Source:Hamlett, Mayme L. "Place Names Of Six Southeast Counties Of Missouri." M.A. thesis., University of Missouri-Columbia, 1938.

Place name:Scrub Ridge
Description:A slight elevation in the southern part of Portage Township where an old settlement was made about 1870. It was named for the small or "scrub" timber growing here as contrasted with the finer timber nearby. (Mrs. Hoehn)
Source:Hamlett, Mayme L. "Place Names Of Six Southeast Counties Of Missouri." M.A. thesis., University of Missouri-Columbia, 1938.

Place name:Selkirk
Description:A small settlement in the northern part of St. John Township. It is a station on the Cottonbelt Railroad established about 1905 on land belonging to the Singer Sewing Machine Company and named for the Selkirk family who lived there at the time the station was established. (Peck, Robbins)
Source:Hamlett, Mayme L. "Place Names Of Six Southeast Counties Of Missouri." M.A. thesis., University of Missouri-Columbia, 1938.

Place name:Sims
Description:An abandoned switch on the Frisco Railroad just south of the town of Lilbourn in the northern part of Lewis Township. It was established in 1900 and named for E.W. Sims, superintendent of the Frisco Railroad. (Barrys, Jim Baker)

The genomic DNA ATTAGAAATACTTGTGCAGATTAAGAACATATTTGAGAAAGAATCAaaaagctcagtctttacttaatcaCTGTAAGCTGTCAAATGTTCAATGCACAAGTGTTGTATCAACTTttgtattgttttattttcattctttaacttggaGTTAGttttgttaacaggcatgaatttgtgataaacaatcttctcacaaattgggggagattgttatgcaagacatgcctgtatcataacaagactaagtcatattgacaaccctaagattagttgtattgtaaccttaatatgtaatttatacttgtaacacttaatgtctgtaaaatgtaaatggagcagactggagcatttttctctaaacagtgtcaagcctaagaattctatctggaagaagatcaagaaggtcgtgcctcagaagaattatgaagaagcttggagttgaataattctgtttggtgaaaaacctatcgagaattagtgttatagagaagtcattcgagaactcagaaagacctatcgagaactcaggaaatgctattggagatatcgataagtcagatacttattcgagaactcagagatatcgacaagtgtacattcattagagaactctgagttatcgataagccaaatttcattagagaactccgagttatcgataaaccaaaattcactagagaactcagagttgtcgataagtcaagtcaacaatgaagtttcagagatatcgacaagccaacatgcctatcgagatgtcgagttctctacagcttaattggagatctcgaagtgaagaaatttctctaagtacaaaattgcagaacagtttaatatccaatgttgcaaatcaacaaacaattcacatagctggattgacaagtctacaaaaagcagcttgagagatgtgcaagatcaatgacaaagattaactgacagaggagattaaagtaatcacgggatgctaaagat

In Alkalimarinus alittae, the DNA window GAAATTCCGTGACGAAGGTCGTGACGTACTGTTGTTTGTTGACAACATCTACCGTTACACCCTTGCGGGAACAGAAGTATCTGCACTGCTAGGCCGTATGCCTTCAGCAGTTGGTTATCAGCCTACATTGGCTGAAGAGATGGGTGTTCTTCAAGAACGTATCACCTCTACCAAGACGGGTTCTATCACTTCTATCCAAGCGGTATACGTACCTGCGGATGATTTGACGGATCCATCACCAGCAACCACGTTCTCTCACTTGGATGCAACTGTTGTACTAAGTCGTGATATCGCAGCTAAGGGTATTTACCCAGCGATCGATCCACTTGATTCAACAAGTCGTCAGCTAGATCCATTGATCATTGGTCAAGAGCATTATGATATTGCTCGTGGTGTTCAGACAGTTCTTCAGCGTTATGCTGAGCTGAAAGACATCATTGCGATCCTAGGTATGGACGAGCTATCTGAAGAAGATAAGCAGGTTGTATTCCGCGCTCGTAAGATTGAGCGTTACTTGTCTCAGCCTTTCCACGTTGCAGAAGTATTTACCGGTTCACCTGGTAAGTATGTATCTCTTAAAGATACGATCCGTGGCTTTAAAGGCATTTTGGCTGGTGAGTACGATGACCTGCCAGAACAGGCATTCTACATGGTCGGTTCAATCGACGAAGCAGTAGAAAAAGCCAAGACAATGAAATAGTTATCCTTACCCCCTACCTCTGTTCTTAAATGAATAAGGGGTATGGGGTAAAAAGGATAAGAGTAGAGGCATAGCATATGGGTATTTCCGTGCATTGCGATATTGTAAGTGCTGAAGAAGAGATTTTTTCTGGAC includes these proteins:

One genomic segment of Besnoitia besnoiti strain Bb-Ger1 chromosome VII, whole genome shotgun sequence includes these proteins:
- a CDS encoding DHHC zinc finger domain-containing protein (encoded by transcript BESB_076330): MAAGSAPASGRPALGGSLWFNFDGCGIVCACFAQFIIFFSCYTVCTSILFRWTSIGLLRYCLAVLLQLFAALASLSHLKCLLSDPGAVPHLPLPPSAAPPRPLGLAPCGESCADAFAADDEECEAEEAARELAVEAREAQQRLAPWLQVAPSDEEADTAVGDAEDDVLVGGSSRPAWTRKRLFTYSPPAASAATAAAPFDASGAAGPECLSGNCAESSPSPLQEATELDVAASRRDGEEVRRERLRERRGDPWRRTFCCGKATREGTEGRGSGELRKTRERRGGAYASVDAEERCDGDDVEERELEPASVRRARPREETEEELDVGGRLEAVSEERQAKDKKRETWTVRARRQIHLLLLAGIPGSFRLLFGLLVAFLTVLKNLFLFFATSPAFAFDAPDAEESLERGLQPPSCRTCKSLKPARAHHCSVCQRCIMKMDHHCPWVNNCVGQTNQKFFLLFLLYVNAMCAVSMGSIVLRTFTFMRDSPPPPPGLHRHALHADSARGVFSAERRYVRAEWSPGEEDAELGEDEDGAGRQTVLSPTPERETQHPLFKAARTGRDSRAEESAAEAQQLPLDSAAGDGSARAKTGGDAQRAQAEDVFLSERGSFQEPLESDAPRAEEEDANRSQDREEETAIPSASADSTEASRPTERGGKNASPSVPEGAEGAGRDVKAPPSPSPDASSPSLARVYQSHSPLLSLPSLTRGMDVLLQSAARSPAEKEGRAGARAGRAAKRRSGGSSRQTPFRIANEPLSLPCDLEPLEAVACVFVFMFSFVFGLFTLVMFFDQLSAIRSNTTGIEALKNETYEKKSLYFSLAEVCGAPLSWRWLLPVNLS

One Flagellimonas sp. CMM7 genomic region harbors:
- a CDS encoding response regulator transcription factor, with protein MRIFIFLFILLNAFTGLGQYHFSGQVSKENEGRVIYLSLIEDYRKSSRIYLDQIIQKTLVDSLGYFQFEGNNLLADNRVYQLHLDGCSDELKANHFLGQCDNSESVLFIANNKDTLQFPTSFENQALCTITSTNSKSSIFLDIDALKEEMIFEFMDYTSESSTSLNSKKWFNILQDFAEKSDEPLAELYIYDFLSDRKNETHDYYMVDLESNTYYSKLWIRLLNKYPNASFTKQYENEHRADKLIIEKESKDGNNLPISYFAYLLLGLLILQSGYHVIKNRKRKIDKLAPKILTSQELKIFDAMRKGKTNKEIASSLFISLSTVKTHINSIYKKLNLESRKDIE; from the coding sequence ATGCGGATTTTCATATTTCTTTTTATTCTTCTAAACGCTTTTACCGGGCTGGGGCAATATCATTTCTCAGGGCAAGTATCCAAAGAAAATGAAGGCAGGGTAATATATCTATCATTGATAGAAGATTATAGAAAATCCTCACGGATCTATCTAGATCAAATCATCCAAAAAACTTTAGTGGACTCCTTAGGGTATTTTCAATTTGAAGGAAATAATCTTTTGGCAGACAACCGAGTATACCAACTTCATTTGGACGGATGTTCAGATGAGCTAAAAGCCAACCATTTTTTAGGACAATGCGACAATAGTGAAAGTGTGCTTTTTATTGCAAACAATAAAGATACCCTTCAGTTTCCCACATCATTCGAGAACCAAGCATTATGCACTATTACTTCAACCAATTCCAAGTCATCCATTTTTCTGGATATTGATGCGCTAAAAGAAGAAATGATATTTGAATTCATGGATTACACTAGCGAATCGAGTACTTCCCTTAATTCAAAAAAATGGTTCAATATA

Source:Hamlett, Mayme L. "Place Names Of Six Southeast Counties Of Missouri." M.A. thesis., University of Missouri-Columbia, 1938.

Place name:Sky
Description:See Dodd's Spur
Source:Hamlett, Mayme L. "Place Names Of Six Southeast Counties Of Missouri." M.A. thesis., University of Missouri-Columbia, 1938.

Place name:Small
Description:A flagstop, now abandoned, on the Frisco Railroad in the center part of Lewis Township, which was established in 1908 to unload gravel for the highway which was being built between Lilbourn and Marston. It was named for a landowner. (Hoehn)
Source:Hamlett, Mayme L. "Place Names Of Six Southeast Counties Of Missouri." M.A. thesis., University of Missouri-Columbia, 1938.

Place name:South Pacific Railroad
Description:See below
Source:Hamlett, Mayme L. "Place Names Of Six Southeast Counties Of Missouri." M.A. thesis., University of Missouri-Columbia, 1938.

Place name:Spurdod
Description:See Dodd's Spur
Source:Hamlett, Mayme L. "Place Names Of Six Southeast Counties Of Missouri." M.A. thesis., University of Missouri-Columbia, 1938.

Place name:St. Eustache Church
Description:The Catholic Church of Portageville, dedicated in 1902 by Father Furlong of New Madrid to St. Eustace, who was one of the companions of St. Columban and the second abbot of the Irish monastery of Luxeuil in France. The date of his birth is unknown; he died in 625. (Hoehn, C. En.)